When we talk about Blockchain technology and the cryptocurrencies created with it, we usually do it as if it were a single interconnected world but the truth is that each cryptocurrency is constituted in its own universe separated from the others. On this occasion, we will talk about COSMOS, a project that fosters unity between crypto initiatives.
Disclaimer: All the information provided in this post shouldn’t be considered investment advice but rather educational content. We are not advisors. If you trade, always contact your professional adviser and never invest more than what you are able to lose
What is COSMOS? How does it work?
Cosmos Network can be defined as the internet of blockchains. This project unites all types of blockchains taking advantage of Tendermint and the Inter-Blockchain communication protocol (IBC). Projects linked or integrated into the Cosmos Network can exchange tokens with each other natively.
COSMOS is designed around the concept of standardizing communication between various blockchains that are part of its broader ecosystem with the goal of facilitating interoperability.
It is certainly ambitious. Tendermint is unique in that it functions as a multi-chain framework for other Blockchains, while also using its own consensus: Proof of stake (PoS).
To finance the creation of Cosmos, an Initial Coin Offering of the ATOM token was launched in 2014. Raising in it a total of 16.8 million dollars until April 2017, when the cryptocurrency is finally launched on the market.
The COSMOS network works to reduce the communication gap established between the blockchains that coexist in the crypto market, for which an “Internet of blockchains” is constituted, made up of a central Hub or Blockchain, which is surrounded by different independent chains known as zones.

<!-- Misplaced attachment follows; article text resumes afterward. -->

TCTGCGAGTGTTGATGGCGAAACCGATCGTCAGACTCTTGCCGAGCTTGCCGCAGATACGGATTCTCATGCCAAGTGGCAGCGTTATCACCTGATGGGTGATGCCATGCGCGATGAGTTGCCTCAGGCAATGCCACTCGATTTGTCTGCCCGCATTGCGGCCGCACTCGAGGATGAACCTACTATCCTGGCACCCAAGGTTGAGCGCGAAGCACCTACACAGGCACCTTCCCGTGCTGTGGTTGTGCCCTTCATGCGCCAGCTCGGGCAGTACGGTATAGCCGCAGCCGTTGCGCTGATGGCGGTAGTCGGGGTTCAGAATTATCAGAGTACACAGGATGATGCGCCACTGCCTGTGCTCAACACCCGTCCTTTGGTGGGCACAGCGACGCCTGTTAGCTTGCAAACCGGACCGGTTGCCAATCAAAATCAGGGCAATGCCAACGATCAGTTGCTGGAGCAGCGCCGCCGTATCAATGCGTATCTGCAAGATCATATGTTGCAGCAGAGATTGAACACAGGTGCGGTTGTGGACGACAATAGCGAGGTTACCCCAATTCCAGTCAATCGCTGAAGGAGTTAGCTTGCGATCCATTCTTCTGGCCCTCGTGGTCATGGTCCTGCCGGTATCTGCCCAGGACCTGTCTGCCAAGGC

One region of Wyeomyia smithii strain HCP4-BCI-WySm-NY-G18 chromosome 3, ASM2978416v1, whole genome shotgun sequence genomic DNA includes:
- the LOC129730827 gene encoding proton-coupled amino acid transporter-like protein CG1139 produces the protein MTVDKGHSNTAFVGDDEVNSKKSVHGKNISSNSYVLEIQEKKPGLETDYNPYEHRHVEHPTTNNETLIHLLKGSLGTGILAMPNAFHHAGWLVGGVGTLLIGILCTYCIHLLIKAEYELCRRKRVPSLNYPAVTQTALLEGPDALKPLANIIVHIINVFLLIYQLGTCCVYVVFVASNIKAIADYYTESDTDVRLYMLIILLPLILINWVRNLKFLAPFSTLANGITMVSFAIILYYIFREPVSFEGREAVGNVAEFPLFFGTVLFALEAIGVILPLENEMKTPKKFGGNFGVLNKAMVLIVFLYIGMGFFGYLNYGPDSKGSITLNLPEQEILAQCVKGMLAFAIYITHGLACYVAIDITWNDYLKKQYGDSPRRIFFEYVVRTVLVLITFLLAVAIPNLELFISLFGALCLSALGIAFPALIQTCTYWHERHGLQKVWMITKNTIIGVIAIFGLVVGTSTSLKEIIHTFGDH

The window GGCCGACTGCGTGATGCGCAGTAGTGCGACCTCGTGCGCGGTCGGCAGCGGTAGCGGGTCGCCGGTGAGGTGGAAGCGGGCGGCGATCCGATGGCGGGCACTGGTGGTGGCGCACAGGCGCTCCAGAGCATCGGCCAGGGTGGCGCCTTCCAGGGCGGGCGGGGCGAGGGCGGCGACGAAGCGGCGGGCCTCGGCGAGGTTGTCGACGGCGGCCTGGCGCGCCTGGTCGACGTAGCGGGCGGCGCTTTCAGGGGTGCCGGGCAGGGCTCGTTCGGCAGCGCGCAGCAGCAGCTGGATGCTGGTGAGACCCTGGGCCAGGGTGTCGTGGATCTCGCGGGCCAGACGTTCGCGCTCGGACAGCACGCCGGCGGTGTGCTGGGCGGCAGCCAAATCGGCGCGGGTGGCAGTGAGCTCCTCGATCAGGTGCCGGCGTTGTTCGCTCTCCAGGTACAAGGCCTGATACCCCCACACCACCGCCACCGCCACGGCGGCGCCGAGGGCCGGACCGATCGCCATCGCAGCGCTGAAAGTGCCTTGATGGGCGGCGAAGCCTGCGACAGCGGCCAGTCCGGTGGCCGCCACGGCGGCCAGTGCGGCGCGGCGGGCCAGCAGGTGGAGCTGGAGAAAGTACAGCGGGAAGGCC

Thus, the blockchains connected to each other by Cosmos are not directly intertwined with each other. Rather, they all connect to a Hub, which is responsible for serving as an intermediary for exchanges between the chains. So there is no need for them to trust each other, but rather to do so in the central Hub to which they are connected.
The low-level Tendermint protocol that is divided into two fundamental aspects: a blockchain consensus engine and a generic application interface. To understand a bit of what that means, know that there are three conceptual layers to a blockchain: networking, consensus, and the “application layer.”
This protocol prepares consensus and networking packages so teams can focus on their applications and avoid hundreds of hours of complex code. Tendermint is not a blockchain itself, but an open-source developer tool. It is a customizable foundation for blockchain applications.
Who is behind Cosmos?
The development of Cosmos is supported by the Interchain Foundation, based in Switzerland and this is their first project. Many of the developers working on Cosmos are from the company behind the underlying Tendermint blockchain engine, All in Bits. In particular, Jae Kwon, who initially proposed Tendermint in 2014, is one of the main developers and is a member of the board of the Interchain Foundation.
What does this project mean for the future?
Interoperability with blockchains is considered the next natural step for the industry after scalability. However, projects like Cosmos that are built to scale from launch as interoperable frameworks offer some intriguing insights into what a future outlook might look like.
Determining how Cosmos will play out is extremely challenging, especially considering its reliance on PoS consensus and pending results from its Game of Stakes testnet. The PdS is notoriously difficult to reason with and is predisposed to a subjective interpretation of immutability.
Although decentralization continues to be the object of scepticism among some people, time favours the adoption of crypto and blockchain due to the benefits that these technologies offer, in addition to functioning as a protective framework against government mismanagement and economic crises.